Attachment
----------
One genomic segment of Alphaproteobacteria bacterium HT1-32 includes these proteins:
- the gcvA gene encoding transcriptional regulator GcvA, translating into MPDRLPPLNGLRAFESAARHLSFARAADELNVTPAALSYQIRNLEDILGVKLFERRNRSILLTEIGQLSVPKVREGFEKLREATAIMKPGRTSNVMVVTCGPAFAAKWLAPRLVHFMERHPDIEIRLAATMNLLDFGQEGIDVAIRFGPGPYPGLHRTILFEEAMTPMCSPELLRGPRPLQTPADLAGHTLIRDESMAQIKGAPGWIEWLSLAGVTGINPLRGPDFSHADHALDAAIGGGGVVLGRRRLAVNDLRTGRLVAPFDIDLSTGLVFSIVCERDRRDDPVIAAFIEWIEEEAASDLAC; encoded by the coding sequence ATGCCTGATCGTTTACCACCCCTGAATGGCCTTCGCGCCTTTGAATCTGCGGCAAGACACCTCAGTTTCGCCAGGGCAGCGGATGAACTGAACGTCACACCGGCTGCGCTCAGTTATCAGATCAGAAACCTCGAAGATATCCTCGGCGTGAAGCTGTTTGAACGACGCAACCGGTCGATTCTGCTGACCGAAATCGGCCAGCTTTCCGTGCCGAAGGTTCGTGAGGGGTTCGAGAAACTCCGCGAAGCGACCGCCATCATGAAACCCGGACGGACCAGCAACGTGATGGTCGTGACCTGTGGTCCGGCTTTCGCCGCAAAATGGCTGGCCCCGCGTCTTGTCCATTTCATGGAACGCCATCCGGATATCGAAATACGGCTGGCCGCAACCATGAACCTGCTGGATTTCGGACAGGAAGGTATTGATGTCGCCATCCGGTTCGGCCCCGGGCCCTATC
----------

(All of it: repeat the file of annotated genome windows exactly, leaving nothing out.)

One genomic segment of Alphaproteobacteria bacterium HT1-32 includes these proteins:
- the gcvA gene encoding transcriptional regulator GcvA, translating into MPDRLPPLNGLRAFESAARHLSFARAADELNVTPAALSYQIRNLEDILGVKLFERRNRSILLTEIGQLSVPKVREGFEKLREATAIMKPGRTSNVMVVTCGPAFAAKWLAPRLVHFMERHPDIEIRLAATMNLLDFGQEGIDVAIRFGPGPYPGLHRTILFEEAMTPMCSPELLRGPRPLQTPADLAGHTLIRDESMAQIKGAPGWIEWLSLAGVTGINPLRGPDFSHADHALDAAIGGGGVVLGRRRLAVNDLRTGRLVAPFDIDLSTGLVFSIVCERDRRDDPVIAAFIEWIEEEAASDLAC; encoded by the coding sequence ATGCCTGATCGTTTACCACCCCTGAATGGCCTTCGCGCCTTTGAATCTGCGGCAAGACACCTCAGTTTCGCCAGGGCAGCGGATGAACTGAACGTCACACCGGCTGCGCTCAGTTATCAGATCAGAAACCTCGAAGATATCCTCGGCGTGAAGCTGTTTGAACGACGCAACCGGTCGATTCTGCTGACCGAAATCGGCCAGCTTTCCGTGCCGAAGGTTCGTGAGGGGTTCGAGAAACTCCGCGAAGCGACCGCCATCATGAAACCCGGACGGACCAGCAACGTGATGGTCGTGACCTGTGGTCCGGCTTTCGCCGCAAAATGGCTGGCCCCGCGTCTTGTCCATTTCATGGAACGCCATCCGGATATCGAAATACGGCTGGCCGCAACCATGAACCTGCTGGATTTCGGACAGGAAGGTATTGATGTCGCCATCCGGTTCGGCCCCGGGCCCTATC